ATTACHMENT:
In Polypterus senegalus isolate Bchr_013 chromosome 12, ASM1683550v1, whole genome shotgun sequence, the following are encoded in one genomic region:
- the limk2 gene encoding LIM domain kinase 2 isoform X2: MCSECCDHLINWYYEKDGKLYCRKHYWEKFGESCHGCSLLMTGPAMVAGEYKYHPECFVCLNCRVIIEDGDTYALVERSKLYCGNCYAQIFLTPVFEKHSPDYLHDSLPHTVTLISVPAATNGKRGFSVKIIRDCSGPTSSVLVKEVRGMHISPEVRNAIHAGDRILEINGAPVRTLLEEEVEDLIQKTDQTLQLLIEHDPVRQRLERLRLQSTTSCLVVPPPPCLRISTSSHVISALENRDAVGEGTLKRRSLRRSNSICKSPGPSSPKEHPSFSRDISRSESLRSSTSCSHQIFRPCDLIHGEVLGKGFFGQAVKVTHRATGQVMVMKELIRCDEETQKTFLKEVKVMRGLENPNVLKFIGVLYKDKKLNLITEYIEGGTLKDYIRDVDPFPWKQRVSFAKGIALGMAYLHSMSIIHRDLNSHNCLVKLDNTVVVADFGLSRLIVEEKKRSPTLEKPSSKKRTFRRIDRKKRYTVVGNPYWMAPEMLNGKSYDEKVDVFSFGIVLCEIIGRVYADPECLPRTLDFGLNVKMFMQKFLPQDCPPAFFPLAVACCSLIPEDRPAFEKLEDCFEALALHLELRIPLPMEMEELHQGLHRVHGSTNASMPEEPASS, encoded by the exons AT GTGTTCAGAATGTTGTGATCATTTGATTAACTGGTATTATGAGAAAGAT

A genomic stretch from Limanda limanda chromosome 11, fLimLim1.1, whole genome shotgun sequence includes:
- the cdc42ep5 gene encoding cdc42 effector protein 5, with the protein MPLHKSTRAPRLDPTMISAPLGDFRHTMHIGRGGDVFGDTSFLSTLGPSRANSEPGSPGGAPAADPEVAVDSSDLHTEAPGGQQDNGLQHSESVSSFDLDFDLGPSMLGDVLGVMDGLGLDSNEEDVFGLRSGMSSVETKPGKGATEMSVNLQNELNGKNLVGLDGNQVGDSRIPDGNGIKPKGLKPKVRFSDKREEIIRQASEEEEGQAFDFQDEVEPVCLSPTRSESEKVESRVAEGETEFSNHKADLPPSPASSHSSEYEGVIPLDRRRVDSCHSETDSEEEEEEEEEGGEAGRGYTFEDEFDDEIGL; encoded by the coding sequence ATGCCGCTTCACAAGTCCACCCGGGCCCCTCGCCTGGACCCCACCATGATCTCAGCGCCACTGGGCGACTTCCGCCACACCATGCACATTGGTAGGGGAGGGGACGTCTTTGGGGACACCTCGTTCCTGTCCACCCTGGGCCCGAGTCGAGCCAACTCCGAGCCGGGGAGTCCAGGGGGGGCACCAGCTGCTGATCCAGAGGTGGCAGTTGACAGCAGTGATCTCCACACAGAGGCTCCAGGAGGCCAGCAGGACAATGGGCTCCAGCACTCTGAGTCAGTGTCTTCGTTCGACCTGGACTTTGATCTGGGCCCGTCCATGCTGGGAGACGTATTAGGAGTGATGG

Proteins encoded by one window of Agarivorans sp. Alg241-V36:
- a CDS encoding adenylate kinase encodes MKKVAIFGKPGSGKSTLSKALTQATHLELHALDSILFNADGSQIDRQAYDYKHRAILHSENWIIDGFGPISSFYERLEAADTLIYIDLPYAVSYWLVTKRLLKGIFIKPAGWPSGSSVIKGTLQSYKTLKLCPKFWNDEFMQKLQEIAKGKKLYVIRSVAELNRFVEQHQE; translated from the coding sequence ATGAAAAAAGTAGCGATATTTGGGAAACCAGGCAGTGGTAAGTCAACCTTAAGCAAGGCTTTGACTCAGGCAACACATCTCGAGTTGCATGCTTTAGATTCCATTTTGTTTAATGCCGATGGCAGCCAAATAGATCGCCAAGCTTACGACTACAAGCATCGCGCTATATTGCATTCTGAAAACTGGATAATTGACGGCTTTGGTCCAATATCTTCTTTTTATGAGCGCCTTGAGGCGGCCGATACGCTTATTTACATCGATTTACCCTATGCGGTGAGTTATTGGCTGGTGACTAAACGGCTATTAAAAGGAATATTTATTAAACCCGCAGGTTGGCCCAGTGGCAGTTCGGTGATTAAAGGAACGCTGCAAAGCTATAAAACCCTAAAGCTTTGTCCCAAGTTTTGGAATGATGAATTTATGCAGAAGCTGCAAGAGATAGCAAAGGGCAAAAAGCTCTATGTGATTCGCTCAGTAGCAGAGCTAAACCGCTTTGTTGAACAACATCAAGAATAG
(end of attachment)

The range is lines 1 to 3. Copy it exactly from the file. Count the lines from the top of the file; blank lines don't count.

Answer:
In Polypterus senegalus isolate Bchr_013 chromosome 12, ASM1683550v1, whole genome shotgun sequence, the following are encoded in one genomic region:
- the limk2 gene encoding LIM domain kinase 2 isoform X2: MCSECCDHLINWYYEKDGKLYCRKHYWEKFGESCHGCSLLMTGPAMVAGEYKYHPECFVCLNCRVIIEDGDTYALVERSKLYCGNCYAQIFLTPVFEKHSPDYLHDSLPHTVTLISVPAATNGKRGFSVKIIRDCSGPTSSVLVKEVRGMHISPEVRNAIHAGDRILEINGAPVRTLLEEEVEDLIQKTDQTLQLLIEHDPVRQRLERLRLQSTTSCLVVPPPPCLRISTSSHVISALENRDAVGEGTLKRRSLRRSNSICKSPGPSSPKEHPSFSRDISRSESLRSSTSCSHQIFRPCDLIHGEVLGKGFFGQAVKVTHRATGQVMVMKELIRCDEETQKTFLKEVKVMRGLENPNVLKFIGVLYKDKKLNLITEYIEGGTLKDYIRDVDPFPWKQRVSFAKGIALGMAYLHSMSIIHRDLNSHNCLVKLDNTVVVADFGLSRLIVEEKKRSPTLEKPSSKKRTFRRIDRKKRYTVVGNPYWMAPEMLNGKSYDEKVDVFSFGIVLCEIIGRVYADPECLPRTLDFGLNVKMFMQKFLPQDCPPAFFPLAVACCSLIPEDRPAFEKLEDCFEALALHLELRIPLPMEMEELHQGLHRVHGSTNASMPEEPASS, encoded by the exons AT GTGTTCAGAATGTTGTGATCATTTGATTAACTGGTATTATGAGAAAGAT

A genomic stretch from Limanda limanda chromosome 11, fLimLim1.1, whole genome shotgun sequence includes: